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Religious Jews take on leadership roles in Israeli combat units

Study finds a notably increased presence of religious Jewish officers n Israeli army over the past two decades.


September 15, 2010 | 10:42 am

The Israeli army has experienced a steep rise in the percentage of religious Jews becoming officers in military combat units, a new study has found.

The study, published by the Israeli military journal Ma’arachot, found that the percentage of religious Jewish infantry officers rose from 2.5 percent in 1990 to 31.4 percent in 2007.

“This is the result of both demographic changes, high birth rate in religious circles and education,” Dr. Mordechai Kedar, director of the Begin-Sadat Center for Strategic Studies told the Media Line. “Religious circles are educating their children to serve the state in the army and non-religious circles are rather reluctant. This then leads to more religious soldiers.”

Many Israelis feel that the growing presence of religious soldiers creates more unity within the army, while those opposed fear that religious soldiers will remain more loyal to their Rabbi than their military commanders.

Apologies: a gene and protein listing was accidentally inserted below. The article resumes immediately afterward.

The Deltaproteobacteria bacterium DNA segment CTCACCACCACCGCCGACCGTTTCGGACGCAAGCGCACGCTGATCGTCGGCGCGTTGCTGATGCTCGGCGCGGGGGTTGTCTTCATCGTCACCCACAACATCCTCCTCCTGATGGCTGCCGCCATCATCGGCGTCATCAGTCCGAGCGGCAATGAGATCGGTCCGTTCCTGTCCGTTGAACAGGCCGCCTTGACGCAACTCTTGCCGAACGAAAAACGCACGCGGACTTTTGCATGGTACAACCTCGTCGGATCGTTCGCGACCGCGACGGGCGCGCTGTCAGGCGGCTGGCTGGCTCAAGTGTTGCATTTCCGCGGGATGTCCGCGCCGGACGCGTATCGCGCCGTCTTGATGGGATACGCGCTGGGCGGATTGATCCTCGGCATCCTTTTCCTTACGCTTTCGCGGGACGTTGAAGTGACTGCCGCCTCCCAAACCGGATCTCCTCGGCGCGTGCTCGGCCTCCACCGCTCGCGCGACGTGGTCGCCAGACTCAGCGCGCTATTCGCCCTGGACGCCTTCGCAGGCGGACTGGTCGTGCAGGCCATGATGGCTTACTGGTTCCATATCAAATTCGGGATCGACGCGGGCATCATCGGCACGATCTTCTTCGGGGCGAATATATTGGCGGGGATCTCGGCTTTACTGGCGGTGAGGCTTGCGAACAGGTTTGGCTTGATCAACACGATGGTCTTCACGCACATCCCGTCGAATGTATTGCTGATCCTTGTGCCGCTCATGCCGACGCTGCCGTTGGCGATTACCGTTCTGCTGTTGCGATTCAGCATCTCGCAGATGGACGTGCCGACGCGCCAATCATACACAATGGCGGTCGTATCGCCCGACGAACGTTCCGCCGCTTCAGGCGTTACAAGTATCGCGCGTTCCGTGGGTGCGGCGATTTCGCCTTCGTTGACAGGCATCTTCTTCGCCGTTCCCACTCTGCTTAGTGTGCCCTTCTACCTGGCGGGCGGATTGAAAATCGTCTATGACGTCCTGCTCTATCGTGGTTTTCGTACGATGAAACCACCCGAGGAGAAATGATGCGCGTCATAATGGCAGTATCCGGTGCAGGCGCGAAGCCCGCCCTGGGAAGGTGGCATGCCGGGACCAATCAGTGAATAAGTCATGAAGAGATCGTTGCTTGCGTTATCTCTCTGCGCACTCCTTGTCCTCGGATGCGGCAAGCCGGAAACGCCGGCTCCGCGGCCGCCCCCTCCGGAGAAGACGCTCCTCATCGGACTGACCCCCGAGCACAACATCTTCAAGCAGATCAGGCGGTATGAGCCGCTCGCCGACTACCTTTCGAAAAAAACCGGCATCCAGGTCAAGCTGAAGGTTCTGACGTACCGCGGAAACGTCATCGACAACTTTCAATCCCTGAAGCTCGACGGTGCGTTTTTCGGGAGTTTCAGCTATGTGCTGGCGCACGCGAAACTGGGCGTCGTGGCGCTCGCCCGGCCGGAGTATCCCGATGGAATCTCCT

“It is a very positive phenomenon,” Mr.Uzi Dayan, former head of the National Security Council told The Media Line. “Now there is a better representation of Israeli society.”

But Uri Avnery, an Israeli writer and the founder of the far-left peace group Gush Shalom, argued that the demographic change in the religiosity of the Israeli army represents an internal threat. 

“I am very worried about it,” he told The Media Line. “The army is completely different than it was 60 years ago on the day it was founded.”

“The rabbis tell them that killing a goy is not a sin and that it is not allowed to give medical attention to a goy,” he said, in reference to the Yiddish term for non-Jews. “On the Shabbat interacting with a goy is not allowed.” 

Rabbi Hank Skirball, chairperson of Hiddush, which advocates religious freedom and equality in Israel, said that the increased presence of religious soldiers marks a healthy trend, but worried that the religious soldiers will indeed pay more respect to their rabbi’s wishes than to their commanding officers.

“The only danger is that some of the rabbis of the more extreme movement have been telling soldiers not to obey orders to evacuate Jewish settlers from Judea and Samaria,” he told The Media Line, in reference to territories captured by Israel in the 1967 War which Palestinian want for a potential future state. “We have to keep our eyes open so that these soldiers are taking there orders from [military] superiors.”

Dayan, a former chief of staff in the Israeli army, said religious soldiers are expected to follow orders like anyone else.

“The Israeli army carries out the decision of the elected government and we are operating only within the rule of law,” he said. “This is the source of the authority in the Army… We try to balance Jewish tradition, the Israeli army tradition and the tradition of the young democracy.”

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